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Digital playscripts from Uneditions

A new digital publishing platform which enables plays to be read in a way that mirrors a live performance, has been unveiled.

Leeds-based theatre company Unlimited Theatre has launched a prototype of Uneditions, which creates digital playscripts for mobile and tablet devices, as well as desktop computers.

Playscripts on Uneditions can include elements of a live performance, like lighting and sound, and the project also takes “a bold new approach to text layout to create a rich theatrical reading experience”.

The prototype has been built for Unlimited Theatre’s recent release "The Noise", and can be viewed free of charge from any web browser.

Over the coming months other plays, including texts from the Royal Shakespeare Company, will be published using the new digital format, and will be available for free until November.

Jon Spooner, director of Unlimited Theatre, said: “This project is a sincere, rigorous wondering about how we – as theatre makers and as a wider arts community – can better transpose the stories we’re telling to other mediums. I’m excited by the potential that our digital playscript has to allow existing audiences to deepen their understanding of the work we make, and also, importantly, open our and our sector’s work up to a much wider range of people.”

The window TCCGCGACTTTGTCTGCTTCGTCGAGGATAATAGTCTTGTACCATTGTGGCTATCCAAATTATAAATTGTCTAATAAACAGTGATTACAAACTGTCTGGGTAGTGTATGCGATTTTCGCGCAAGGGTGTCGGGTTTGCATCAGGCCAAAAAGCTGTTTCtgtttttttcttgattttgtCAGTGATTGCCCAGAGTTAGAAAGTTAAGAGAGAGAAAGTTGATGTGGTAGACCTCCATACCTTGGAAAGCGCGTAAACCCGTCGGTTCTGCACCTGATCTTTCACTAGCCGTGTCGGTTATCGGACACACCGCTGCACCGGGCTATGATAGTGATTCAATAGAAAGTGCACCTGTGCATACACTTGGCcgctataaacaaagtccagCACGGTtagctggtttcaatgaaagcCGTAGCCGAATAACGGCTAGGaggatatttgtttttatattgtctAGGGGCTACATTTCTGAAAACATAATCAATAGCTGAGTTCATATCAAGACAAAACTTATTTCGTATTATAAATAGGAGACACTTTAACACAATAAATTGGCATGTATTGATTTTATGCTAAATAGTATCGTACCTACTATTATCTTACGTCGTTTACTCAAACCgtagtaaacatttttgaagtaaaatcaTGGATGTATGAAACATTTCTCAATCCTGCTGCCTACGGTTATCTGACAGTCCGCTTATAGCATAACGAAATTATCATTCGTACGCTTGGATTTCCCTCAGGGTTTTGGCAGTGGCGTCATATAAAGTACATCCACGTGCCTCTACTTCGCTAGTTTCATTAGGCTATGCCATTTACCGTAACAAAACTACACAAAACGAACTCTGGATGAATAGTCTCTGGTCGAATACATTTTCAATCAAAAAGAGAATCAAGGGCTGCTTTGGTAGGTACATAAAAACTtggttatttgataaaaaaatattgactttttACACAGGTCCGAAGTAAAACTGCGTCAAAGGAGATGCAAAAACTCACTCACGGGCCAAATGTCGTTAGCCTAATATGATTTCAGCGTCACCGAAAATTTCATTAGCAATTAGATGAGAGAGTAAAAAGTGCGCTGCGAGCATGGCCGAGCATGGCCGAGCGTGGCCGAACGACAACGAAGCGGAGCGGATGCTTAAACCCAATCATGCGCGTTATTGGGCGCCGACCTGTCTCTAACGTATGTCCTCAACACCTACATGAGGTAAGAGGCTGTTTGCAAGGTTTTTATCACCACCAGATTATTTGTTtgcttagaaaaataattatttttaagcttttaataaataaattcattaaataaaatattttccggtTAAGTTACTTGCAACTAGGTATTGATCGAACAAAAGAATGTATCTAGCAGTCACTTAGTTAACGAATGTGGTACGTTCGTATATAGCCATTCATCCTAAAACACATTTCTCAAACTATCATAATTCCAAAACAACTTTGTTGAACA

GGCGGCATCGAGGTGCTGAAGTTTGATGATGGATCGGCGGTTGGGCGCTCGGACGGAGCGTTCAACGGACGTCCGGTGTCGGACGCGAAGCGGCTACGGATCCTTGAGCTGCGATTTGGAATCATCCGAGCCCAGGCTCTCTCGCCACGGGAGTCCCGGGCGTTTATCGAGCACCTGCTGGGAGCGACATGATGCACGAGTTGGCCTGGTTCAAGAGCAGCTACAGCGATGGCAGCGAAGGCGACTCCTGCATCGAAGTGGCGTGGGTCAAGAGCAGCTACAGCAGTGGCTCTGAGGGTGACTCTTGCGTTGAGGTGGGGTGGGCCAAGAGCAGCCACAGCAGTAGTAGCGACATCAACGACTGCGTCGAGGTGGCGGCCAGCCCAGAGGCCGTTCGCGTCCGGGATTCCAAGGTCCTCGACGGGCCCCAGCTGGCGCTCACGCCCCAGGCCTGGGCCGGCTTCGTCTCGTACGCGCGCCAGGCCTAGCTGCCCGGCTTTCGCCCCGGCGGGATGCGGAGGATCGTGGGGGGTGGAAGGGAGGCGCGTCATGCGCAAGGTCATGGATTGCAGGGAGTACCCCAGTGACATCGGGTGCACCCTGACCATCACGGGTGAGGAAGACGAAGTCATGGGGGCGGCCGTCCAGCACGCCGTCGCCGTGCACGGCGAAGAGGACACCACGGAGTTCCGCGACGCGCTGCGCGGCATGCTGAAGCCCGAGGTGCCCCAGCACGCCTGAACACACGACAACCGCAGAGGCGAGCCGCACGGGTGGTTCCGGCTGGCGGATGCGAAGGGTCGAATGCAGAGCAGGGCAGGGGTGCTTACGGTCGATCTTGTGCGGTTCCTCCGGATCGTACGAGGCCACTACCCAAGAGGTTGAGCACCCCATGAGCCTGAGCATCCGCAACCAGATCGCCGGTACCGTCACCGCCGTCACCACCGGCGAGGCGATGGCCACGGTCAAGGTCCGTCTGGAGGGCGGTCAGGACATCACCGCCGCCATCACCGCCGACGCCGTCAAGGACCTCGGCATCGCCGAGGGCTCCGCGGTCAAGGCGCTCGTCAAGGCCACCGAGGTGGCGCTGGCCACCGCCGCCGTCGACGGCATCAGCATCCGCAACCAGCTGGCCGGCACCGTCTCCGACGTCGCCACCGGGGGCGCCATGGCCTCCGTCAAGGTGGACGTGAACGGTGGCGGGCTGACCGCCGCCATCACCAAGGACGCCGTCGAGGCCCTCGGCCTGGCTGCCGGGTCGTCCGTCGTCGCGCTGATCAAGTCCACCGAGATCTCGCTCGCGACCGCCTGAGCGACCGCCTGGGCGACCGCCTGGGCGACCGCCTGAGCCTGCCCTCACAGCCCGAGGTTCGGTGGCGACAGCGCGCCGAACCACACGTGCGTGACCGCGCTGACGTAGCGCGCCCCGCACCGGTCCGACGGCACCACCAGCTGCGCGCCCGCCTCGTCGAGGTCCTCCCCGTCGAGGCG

The platform will be developed continually and will be made available in late 2014, with playwrights and theatre companies able to self-publish their own digital playscripts and distribute them through an online library of digital plays.

Uneditions has been developed in partnership with technology partner Storythings, researchers from the Product Design Research Studio, University of Dundee and a group of 20 people including theatre-goers in Leeds.

It is one of the first research projects supported NESTA’s Digital R&D Fund for the Arts.

The Digital R&D Fund for the Arts is a £7million fund to support collaboration between organisations with arts projects, technology providers, and researchers. It is a partnership between Arts Council England, Arts and Humanities Research Council, and Nesta.